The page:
Bank credit offtake is expected to pick up following normalisation of economic activities aided by the government thrust on public expenditure in current fiscal year, a report said.
According to the Care Edge report, the gross non-performing assets (GNPA) ratio hit a six-year low of 5.9 per cent in FY22 but remained above the pre-asset quality review of 2015-16.
However, it said, India’s NPA ratio is one of the highest among the comparable countries despite gradual decline.
Non performing loans eased in advanced economies due to continued deleveraging, and institutional and government intervention, it said.
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As the Indian economy has navigated the pandemic-induced shocks, it said, the bank credit growth by scheduled commercial banks (SCBs) improved post-August 2021 to reach 13.1 per cent in early June 2022, a rate last recorded in March 2019.
Apart from retail, the major driver of this growth has been the wholesale credit, which reported double-digit growth after witnessing a significant slowdown last year, it said.
After a modest credit growth in recent years, it said, “the outlook for bank credit offtake is positive due to the economic expansion tracking nominal GDP growth, rise in government and private capital expenditure, rising commodity prices, implementation of the PLI scheme, the extension of ECLGS for MSME and retail credit push.”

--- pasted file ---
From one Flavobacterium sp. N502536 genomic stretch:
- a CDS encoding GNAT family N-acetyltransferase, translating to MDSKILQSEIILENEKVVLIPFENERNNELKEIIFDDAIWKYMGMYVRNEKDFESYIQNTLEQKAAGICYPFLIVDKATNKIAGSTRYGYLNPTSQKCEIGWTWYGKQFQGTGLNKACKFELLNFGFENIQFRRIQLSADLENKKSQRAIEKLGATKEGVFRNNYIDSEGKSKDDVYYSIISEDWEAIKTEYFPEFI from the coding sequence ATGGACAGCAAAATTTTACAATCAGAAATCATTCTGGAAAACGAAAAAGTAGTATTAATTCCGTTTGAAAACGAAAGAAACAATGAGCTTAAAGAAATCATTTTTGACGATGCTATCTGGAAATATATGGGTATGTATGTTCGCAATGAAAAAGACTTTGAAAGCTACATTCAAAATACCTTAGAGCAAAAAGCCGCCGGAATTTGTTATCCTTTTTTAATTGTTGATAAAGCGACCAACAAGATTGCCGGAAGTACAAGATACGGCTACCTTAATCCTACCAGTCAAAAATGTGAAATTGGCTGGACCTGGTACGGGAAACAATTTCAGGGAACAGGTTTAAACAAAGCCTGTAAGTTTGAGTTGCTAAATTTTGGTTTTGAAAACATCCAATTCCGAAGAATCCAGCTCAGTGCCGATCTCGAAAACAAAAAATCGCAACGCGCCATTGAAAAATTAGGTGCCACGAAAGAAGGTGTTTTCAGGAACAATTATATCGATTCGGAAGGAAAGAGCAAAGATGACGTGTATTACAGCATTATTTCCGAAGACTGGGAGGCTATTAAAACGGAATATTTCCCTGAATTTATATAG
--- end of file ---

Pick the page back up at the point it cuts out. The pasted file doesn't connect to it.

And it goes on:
RBI in its latest Financial Stability Report said bad loans of banks are expected to further decline to 5.3 per cent of total advances by March 2023 from a six-year low on the back of growth in credit and declining trend in the stock of NPAs.
The RBI further said if the macroeconomic environment worsens to a medium or severe stress scenario, the GNPA ratio may rise to 6.2 per cent and 8.3 per cent, respectively.
“At the bank group level too, the GNPA ratios may shrink by March 2023 in the baseline scenario,” it said.
In the severe stress scenario, however, the GNPA ratios of public sector banks (PSBs) may increase from 7.6 per cent in March 2022 to 10.5 per cent a year later. The GNPA ratios would go up from 3.7 per cent to 5.7 per cent for private sector banks and 2.8 per cent to 4 per cent for foreign banks over the same period.